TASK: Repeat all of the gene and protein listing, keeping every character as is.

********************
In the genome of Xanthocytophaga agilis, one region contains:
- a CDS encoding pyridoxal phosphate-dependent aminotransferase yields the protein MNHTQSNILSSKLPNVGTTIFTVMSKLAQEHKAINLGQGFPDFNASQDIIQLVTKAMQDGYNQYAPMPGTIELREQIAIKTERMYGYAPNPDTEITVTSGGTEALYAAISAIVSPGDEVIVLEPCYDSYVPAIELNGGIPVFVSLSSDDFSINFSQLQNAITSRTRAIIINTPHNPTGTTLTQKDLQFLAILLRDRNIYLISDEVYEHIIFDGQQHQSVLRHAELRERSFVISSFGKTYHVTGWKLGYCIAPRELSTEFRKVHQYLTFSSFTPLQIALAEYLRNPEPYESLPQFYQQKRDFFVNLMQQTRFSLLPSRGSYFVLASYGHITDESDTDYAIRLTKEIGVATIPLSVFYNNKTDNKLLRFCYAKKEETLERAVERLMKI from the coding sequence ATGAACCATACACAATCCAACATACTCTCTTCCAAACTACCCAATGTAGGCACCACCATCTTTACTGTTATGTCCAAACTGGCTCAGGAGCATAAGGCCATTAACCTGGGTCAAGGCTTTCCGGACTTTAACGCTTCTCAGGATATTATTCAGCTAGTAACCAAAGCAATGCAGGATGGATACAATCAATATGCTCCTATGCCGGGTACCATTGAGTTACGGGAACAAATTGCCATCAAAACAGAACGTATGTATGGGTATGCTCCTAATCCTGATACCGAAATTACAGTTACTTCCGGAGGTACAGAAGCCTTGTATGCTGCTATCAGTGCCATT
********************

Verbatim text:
In the genome of Xanthocytophaga agilis, one region contains:
- a CDS encoding pyridoxal phosphate-dependent aminotransferase yields the protein MNHTQSNILSSKLPNVGTTIFTVMSKLAQEHKAINLGQGFPDFNASQDIIQLVTKAMQDGYNQYAPMPGTIELREQIAIKTERMYGYAPNPDTEITVTSGGTEALYAAISAIVSPGDEVIVLEPCYDSYVPAIELNGGIPVFVSLSSDDFSINFSQLQNAITSRTRAIIINTPHNPTGTTLTQKDLQFLAILLRDRNIYLISDEVYEHIIFDGQQHQSVLRHAELRERSFVISSFGKTYHVTGWKLGYCIAPRELSTEFRKVHQYLTFSSFTPLQIALAEYLRNPEPYESLPQFYQQKRDFFVNLMQQTRFSLLPSRGSYFVLASYGHITDESDTDYAIRLTKEIGVATIPLSVFYNNKTDNKLLRFCYAKKEETLERAVERLMKI from the coding sequence ATGAACCATACACAATCCAACATACTCTCTTCCAAACTACCCAATGTAGGCACCACCATCTTTACTGTTATGTCCAAACTGGCTCAGGAGCATAAGGCCATTAACCTGGGTCAAGGCTTTCCGGACTTTAACGCTTCTCAGGATATTATTCAGCTAGTAACCAAAGCAATGCAGGATGGATACAATCAATATGCTCCTATGCCGGGTACCATTGAGTTACGGGAACAAATTGCCATCAAAACAGAACGTATGTATGGGTATGCTCCTAATCCTGATACCGAAATTACAGTTACTTCCGGAGGTACAGAAGCCTTGTATGCTGCTATCAGTGCCATT